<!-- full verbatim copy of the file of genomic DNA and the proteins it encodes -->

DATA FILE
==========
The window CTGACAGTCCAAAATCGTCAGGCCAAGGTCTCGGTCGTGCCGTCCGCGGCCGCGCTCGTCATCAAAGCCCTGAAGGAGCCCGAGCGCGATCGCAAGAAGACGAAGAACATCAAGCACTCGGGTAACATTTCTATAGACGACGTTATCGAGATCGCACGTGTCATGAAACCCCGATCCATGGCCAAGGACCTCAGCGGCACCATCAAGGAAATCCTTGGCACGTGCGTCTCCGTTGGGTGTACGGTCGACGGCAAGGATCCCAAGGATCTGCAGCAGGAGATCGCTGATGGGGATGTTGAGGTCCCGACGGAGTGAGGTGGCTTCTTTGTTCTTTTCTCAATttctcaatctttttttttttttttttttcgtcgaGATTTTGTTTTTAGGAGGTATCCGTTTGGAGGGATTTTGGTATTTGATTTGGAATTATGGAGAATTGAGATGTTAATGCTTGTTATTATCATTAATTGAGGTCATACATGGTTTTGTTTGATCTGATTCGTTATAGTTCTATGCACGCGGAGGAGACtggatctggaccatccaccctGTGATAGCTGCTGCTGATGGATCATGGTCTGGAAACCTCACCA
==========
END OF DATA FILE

The window CTGACAGTCCAAAATCGTCAGGCCAAGGTCTCGGTCGTGCCGTCCGCGGCCGCGCTCGTCATCAAAGCCCTGAAGGAGCCCGAGCGCGATCGCAAGAAGACGAAGAACATCAAGCACTCGGGTAACATTTCTATAGACGACGTTATCGAGATCGCACGTGTCATGAAACCCCGATCCATGGCCAAGGACCTCAGCGGCACCATCAAGGAAATCCTTGGCACGTGCGTCTCCGTTGGGTGTACGGTCGACGGCAAGGATCCCAAGGATCTGCAGCAGGAGATCGCTGATGGGGATGTTGAGGTCCCGACGGAGTGAGGTGGCTTCTTTGTTCTTTTCTCAATttctcaatctttttttttttttttttttcgtcgaGATTTTGTTTTTAGGAGGTATCCGTTTGGAGGGATTTTGGTATTTGATTTGGAATTATGGAGAATTGAGATGTTAATGCTTGTTATTATCATTAATTGAGGTCATACATGGTTTTGTTTGATCTGATTCGTTATAGTTCTATGCACGCGGAGGAGACtggatctggaccatccaccctGTGATAGCTGCTGCTGATGGATCATGGTCTGGAAACCTCACCA